To make the right selection of an API Management product, you have to think about your requirements and then evaluate corresponding products available on the market. An overview or extensive comparison of different vendors would push boundaries of this article. Though, the next two sections give a short overview about questions you should concern before making a selection, and a short overview of some available API Management products.

Selection Criteria

Vendors differ a lot regarding their API Management offerings. Ask yourself the following questions, decide what you need, and evaluate corresponding vendors with regard to:
  • Do you just want to build a directory for your existing service, or do you want a real infrastructure for building, governing, deploying, and managing your services?
  • Do you just want to publish REST services, or do you also want / have to make other service protocols such as SOAP or JMS public?
  • Do you need a flexible configuration and routing options using different security standards (e.g. LDAP, SAML, Kerberos, OAuth, WS-*, XACML, etc.)?
  • Do you need an elastic highly scalable architecture for millions of messages (based on event driven architecture instead of synchronous HTTP calls)?
  • Do you need to extend the portal to your needs (regarding topics such as service management, developer portal, analytics)?
  • Do you want to leverage other products of the same vendor (e.g. products for integration, mapping, transformation, routing, business processes, complex event processing, etc.)?
  • Do you want to deploy your API Management solution on premise or in the cloud? If in the cloud, is virtualization through VMs fine for you, or do you want a real, i.e. elastic, cloud solution?
  • Do you want a hardware appliance or just software? Is it required to configure your API engine for running in your DMZ on existing servers?

The products

Available products differ a lot in functionality and maturity. A more detailed evaluation is required to make the right decision for your use case. The following is just a short overview of different vendors, which offer API Management solutions (but not a complete list).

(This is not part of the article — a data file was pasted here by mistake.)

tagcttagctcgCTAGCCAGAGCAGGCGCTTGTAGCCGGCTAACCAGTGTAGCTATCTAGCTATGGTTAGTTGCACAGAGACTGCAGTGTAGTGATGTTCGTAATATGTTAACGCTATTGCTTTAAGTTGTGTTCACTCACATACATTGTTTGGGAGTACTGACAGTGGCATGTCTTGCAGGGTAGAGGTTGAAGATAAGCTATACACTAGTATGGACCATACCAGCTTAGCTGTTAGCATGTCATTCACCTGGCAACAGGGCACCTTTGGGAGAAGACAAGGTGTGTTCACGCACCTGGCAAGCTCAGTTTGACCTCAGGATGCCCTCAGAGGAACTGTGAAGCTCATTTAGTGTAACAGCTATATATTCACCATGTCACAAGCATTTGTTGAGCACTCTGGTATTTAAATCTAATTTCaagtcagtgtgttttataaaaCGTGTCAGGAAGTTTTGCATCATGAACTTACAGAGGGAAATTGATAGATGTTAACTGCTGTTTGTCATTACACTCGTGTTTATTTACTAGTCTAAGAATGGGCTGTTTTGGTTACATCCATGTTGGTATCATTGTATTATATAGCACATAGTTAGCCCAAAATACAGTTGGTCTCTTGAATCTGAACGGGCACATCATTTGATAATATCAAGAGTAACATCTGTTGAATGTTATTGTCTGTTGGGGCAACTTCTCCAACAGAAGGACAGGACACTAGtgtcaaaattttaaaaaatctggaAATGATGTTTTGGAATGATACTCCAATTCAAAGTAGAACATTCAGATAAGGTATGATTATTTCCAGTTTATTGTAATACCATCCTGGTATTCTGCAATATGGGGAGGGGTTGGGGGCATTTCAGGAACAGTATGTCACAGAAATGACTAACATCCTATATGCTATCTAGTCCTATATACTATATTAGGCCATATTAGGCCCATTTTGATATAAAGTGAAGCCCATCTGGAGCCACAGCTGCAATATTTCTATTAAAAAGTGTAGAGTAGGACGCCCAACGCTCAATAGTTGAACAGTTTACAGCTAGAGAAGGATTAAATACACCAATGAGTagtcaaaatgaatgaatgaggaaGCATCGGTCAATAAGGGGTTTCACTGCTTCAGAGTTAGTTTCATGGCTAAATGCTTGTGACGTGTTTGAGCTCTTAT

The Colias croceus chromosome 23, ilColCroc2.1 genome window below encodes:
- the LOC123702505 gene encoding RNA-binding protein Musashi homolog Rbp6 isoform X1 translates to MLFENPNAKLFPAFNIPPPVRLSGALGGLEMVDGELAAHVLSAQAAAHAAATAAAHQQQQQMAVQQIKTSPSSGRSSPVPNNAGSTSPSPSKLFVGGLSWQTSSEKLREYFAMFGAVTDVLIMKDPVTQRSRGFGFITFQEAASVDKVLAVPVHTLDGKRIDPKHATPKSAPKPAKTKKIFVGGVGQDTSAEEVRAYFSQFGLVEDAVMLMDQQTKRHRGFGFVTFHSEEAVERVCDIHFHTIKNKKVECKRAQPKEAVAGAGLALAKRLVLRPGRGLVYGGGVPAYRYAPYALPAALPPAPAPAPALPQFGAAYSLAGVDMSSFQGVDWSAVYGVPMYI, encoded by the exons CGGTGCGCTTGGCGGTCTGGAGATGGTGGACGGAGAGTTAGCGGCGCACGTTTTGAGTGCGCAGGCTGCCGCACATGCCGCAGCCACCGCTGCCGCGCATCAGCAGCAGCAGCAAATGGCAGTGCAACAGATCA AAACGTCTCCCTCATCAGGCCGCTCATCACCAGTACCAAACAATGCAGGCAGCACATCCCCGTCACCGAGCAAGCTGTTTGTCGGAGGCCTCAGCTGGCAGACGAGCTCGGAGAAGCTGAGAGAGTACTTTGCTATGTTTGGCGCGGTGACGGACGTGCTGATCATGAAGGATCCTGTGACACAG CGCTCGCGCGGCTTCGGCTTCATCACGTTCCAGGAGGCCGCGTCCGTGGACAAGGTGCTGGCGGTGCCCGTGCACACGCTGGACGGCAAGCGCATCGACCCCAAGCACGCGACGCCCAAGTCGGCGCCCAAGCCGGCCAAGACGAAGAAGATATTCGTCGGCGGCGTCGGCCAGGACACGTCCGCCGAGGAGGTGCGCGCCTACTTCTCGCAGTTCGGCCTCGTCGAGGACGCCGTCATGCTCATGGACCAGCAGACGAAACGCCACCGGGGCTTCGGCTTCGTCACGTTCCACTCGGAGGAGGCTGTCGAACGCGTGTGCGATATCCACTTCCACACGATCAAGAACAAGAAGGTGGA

Apigee offers a complete API Platform. As the company’s name states, Apigee is focused especially on API Management. The solution is designed to meet the challenges of the new mobile, social, cloud marketplace head-on. Users can start with a (very limited) free version.

Mashery is another solution focused especially on API Management. It was born out of the Web mashup movement of the 2000’s, hence its name. However, Intel Corporation acquired it in 2013. Mashery offers a very affordable and easy to use cloud solution to publish existing APIs. Thus, it is good for simple scenarios. Users can start with a (limited) free version.

Layer7 has deep roots in the XML gateway market and offers many advanced routing and security features. It has extended its product portfolio to API Management. The solution is very powerful, but therefore very good technical knowledge is required.

TIBCO provides a comprehensive operating platform called API Exchange, which lets you build and test APIs, define runtime governance policies, migrate APIs between environments, and monitor and report on API usage. TIBCO API Exchange leverages other TIBCO products to combine ESB, BPM, CEP, etc. with its API Management solution. TIBCO’s products focus on complex enterprise scenarios.

IBM is also focused on complex enterprise scenarios and has different powerful API Management solutions in its portfolio, for example IBM API Management, DataPower XML gateway, Cast Iron Live Web API Services, and others.

Several further vendors offer API Management solutions. Some of the most visible ones are Vordel andApiphany, acquired by Microsoft recently, focusing especially on API Management while Software AG andOracle are examples for other big software vendors which offer not just API Management, but solutions for the whole integration portfolio.

MuleSoft and WSO2 are two open source Enterprise Service Bus vendors, which also included API Management solutions in their portfolio.

Conclusion

Open API and API Management represent the leading edge of a new business model. 

Enterprises have very good opportunities to increase revenue, reduce costs and improve efficiency by publishing and monetizing internal services to external consumers via API Management solutions. Many API Management solutions are available on the market.

Their functionality differs a lot. The products are still young and have to improve in the next months and years – but they are already mature enough for getting started to innovate in creating new business models and increasing revenue. Open API and API Management have a great future!